Jean Antoine Nicolas Petipa
Jean-Antoine-Nicolas Petipa (16 February 1787, Paris – 28 July 1855, Saint Petersburg) was a French ballet dancer and the father of Marius Petipa.
Aged 8 he was in the revived production of the ballet Psyché by Pierre Gardel, put on at the Opéra de Paris five years earlier. His débuts are only known from the programme of ballets and in a petition addressed by his father to the minister of the interior in 1799 with a view to obtaining one year's leave for his children, who were studying at the Opéra's dance school. Shortly afterwards young Petipa was enrolled in the troupe of Filippo Taglioni which criss-crossed Europe from 1807 after the closure of many Parisian theatres by imperial decree. The troupe set up a base in Kassel from 1810 to 1812 but left this city when France invaded Prussia on the eve of the invasion of Russia. It then went to look for other engagements, staying in Vienna and Naples.
Petipa was then taken on as a ballet master at Lyon for the 1813/14 season. He then hosted the Swedish prince Bernadotte and the troupe the prince had formed, then headed the ballet at the Théâtre-Français in Hamburg several times. In January 1814 Petipa and his troupe put on a series of productions at Brussels, then moved to Paris on the reopening of the Théâtre de la Porte Saint-Martin. Premier danseur in the new troupe, Antoine Petipa began creating ballets such as Les Six ingénus (music by Alexandre Piccinni) and Le Berger de la Sierra Morena (1815).
Taken on as ballet master at the Théâtre de Marseille, Petipa had his eldest son Lucien in 1815 and Marius in 1818. In 1819, Petipa was recalled to Brussels as ballet master at the Théâtre de la Monnaie, remaining there until 1831. Summoned to Lyon, Marseille andBordeaux, Petipa returned to Brussels between 1833 and 1835 before moving to Bordeaux, where Lucien became premier danseur. The family then embarked for the United States of America in 1839, where they had a triumphal tour. On their return to Brussels between 1841 and 1843, Petipa put on new ballets there. In 1847 Petipa and his son Marius set up home in Saint Petersburg, where the father became professor to the Imperial School of Dance and the son began the brilliant career that would lead to his international renown.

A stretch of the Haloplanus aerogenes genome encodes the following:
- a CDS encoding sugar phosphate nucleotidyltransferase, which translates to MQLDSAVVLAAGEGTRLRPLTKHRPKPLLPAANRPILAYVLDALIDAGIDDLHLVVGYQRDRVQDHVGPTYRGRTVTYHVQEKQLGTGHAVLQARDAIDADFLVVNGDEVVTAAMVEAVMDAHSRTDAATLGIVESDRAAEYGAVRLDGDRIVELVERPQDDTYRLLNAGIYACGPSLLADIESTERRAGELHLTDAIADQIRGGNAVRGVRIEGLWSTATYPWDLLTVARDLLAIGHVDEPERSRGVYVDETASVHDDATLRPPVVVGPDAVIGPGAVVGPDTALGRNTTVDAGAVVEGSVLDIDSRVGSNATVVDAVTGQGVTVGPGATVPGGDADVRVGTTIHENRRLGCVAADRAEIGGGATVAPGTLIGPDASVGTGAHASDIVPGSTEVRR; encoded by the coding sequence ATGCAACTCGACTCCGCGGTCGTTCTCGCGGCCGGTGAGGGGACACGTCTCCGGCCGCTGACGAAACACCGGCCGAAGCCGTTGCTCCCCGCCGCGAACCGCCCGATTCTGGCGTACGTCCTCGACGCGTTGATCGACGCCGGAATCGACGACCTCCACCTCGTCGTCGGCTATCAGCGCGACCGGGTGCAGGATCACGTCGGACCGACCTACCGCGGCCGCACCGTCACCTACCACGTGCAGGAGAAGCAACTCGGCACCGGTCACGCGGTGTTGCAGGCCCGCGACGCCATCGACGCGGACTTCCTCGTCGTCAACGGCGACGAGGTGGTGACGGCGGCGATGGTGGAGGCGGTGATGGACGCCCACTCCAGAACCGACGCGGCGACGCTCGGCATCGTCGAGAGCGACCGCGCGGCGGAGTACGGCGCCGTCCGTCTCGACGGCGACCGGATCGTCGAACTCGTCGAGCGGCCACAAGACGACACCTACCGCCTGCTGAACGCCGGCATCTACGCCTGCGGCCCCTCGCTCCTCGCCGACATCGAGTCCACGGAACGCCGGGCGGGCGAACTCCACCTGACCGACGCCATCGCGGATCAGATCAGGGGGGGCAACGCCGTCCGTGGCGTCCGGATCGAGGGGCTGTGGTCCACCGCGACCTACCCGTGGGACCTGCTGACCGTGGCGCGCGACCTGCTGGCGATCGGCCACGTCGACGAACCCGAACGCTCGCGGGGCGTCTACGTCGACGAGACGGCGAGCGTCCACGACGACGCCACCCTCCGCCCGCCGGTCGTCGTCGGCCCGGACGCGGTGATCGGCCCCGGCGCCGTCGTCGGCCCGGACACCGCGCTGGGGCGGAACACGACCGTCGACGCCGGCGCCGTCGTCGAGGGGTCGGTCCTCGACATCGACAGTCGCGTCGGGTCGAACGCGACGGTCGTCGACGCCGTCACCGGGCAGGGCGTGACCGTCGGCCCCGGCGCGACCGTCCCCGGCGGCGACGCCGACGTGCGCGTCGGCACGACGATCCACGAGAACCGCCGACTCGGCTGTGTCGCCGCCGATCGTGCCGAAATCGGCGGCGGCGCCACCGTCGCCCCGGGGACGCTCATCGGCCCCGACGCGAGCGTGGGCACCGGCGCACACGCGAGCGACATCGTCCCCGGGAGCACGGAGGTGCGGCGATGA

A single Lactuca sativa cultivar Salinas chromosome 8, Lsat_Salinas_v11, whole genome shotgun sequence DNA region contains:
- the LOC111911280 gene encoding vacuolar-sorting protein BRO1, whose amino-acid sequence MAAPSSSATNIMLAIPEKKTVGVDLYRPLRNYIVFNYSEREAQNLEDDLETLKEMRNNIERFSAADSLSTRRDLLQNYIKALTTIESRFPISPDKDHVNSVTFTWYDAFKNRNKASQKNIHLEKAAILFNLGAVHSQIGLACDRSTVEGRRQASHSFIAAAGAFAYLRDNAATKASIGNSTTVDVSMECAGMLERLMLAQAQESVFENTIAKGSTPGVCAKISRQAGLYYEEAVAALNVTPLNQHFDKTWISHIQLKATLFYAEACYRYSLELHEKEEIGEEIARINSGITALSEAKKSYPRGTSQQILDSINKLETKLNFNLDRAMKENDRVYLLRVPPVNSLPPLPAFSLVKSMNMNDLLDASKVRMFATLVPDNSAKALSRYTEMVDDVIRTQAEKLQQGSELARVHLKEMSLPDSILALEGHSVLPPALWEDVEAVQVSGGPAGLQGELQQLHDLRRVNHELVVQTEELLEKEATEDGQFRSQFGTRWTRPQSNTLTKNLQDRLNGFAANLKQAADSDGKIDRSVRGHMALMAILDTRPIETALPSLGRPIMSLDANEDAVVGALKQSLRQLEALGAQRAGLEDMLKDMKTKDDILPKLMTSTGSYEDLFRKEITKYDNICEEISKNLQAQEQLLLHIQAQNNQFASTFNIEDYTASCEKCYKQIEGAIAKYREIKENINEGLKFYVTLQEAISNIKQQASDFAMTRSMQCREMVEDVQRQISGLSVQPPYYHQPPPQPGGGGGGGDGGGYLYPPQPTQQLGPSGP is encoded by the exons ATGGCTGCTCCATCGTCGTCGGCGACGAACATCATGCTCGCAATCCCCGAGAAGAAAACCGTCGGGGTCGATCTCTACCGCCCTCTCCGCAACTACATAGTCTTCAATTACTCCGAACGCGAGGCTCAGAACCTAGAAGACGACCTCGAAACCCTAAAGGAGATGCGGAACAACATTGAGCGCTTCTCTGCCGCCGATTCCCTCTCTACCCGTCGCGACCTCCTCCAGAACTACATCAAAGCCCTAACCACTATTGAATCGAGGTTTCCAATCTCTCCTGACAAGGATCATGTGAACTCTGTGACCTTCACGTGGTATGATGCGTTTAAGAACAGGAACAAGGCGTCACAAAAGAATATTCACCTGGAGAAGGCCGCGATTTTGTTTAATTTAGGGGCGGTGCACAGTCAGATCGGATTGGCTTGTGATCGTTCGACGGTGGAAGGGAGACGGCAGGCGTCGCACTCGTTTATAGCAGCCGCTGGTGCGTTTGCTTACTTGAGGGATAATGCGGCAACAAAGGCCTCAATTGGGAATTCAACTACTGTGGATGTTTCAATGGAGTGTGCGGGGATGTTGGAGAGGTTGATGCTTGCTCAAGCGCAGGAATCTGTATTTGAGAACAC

Among his Russian disciples: Lev Ivanov, Pavel Gerdt, Timofey Stukolkin etc.
- Les Six ingénus, after Louis Duport (Brussels, 15 September 1814)
- Le Berger de la Sierra Morena, ou les Ruses d'amour (Paris, 16 February 1815)
- La Naissance de Vénus et de l'Amour, after Jean-Baptiste Blache (Marseille 1817)
- La Kermesse (Brussels, 1 September 1819)
- Clari, after Louis Milon (Brussels, 23 December 1821)
- Monsieur Deschalumeaux (Brussels, 24 February 1822)
- Psyché et l'Amour, after Pierre Gardel (Brussels, 19 January 1823)
- Les Amours de Vénus ou le Siège de Cythère, after Coindé (Brussels, 23 February 1824)
- Jenny ou le Mariage secret (Brussels, 23 January 1825)
- Frisac ou la Double noce (Brussels, 13 February 1825)
- Le Cinq juillet, ou l'Heureuse journée (Brussels, 9 July 1825)
- Monsieur de Pourceaugnac (Brussels, 5 February 1826)
- Jocko ou le Singe du Brésil (Brussels, 14 December 1826)
- Gulliver, after Jean Coralli (Brussels, 22 February 1827)
- Les Petites Danaïdes, ou Quatre-vingt-dix-neuf victimes (Brussels, 18 February 1828)
- Les Enchantements de Polichinelle, ou le Talisman (Brussels, 8 March 1829)
- La Tarentule, after Jean Coralli (Brussels, 17 September 1841)
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